The second issue is the fact that cost overruns may have many different causes, many of which have nothing to do with Georgia Power. They shouldn’t be punished for things outside their control. Equipment vendors and construction companies need to be held accountable for their performance. The Federal government, too, is a player, since the Nuclear Regulatory Commission’s certification of the proposed design and other decisions also impact the timeliness and costs for the project. This point already seems to have been accepted by the PSC staff, at least in part, so that the proposed RSM has been revised to make some distinctions about the causes of the cost overruns and the allocation of risk to the PSC.

The new build nuclear units at the Vogtle site are a key test for nuclear’s near term future in the US. A central question is whether the units be built on time and within budget. Vogtle’s existing units #1 and #2 were completed at the end of the 1980s and suffered from large cost overruns like many other units in those years. Every economic analysis in which nuclear is competitive with alternatives assumes new units avoid the cost overruns of the past era. So the performance at Vogtle this time is key for the entire industry.

When Georgia authorities approved the project, they had the Public Service Commission appoint a monitor to oversee the project and warn of delays and cost increases. Last month the monitor flagged some potential problems on the horizon–see the reporting here and here. This issue will be an important one to keep an eye on in the months and years ahead.

Update: At an August meeting, the Commission unanimously rejected the proposed risk-sharing mechanism. Commissioners emphasized the power they already have to disallow recovery of any costs “imprudently” incurred. They also rejected the formulaic risk-sharing rule as not being sufficiently robust to respond to a variety of future contingencies, including new safety requirements they might wish to impose.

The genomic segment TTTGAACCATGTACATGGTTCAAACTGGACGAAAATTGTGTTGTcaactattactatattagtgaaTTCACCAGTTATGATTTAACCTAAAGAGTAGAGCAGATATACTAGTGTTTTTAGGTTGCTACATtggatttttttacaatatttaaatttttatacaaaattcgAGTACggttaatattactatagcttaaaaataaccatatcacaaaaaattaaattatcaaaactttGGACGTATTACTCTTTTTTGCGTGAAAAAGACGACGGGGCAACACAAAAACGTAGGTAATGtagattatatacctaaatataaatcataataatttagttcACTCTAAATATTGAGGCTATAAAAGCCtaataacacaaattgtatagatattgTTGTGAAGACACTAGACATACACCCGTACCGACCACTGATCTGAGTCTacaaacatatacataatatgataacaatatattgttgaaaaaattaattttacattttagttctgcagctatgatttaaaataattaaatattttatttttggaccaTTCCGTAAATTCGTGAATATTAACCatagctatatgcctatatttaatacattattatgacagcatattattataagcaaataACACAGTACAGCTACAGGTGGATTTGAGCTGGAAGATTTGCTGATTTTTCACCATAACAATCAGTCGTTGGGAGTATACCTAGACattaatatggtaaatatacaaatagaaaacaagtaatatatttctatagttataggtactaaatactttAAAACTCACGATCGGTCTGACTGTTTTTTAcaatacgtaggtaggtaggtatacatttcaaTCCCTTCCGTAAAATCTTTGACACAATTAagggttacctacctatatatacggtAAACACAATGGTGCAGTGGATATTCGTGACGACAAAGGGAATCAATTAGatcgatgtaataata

[1] Correction made thanks to comment by a reader: “The original budget is $6.4B – a cost over-run would be, in this example, $1.6B. Therefore, at $700M — Georgia Power’s “share of the cost overruns” would be 43%.” This takes the numbers in the Wall Street Journal‘s reporting at face value. A summary of the Risk Sharing Mechanism as revised by staff is at this link.


  1. Posted July 23, 2011 at 11:34 am | Permalink

    Thanks. I updated the post correspondingly.

  2. Posted July 23, 2011 at 8:50 am | Permalink

    Your math is misapplied. While $700M is 8.75% of $8B, $8B is not the cost-overage. The original budget is $6.4B – a cost over-run would be, in this example, $1.6B. Therefore, at $700M — Georgia Power’s “share of the cost overruns” would be 43%. To rephrase your comment, “which would seem to be pretty” brutal. Math is hard, but seriously — to make your word problem work, Georgia Power would have to accomplish an $8B cost *over-run*, and a total cost (all-parties) approaching $30B (GP is just less than 50%-share of total project). Please be for real.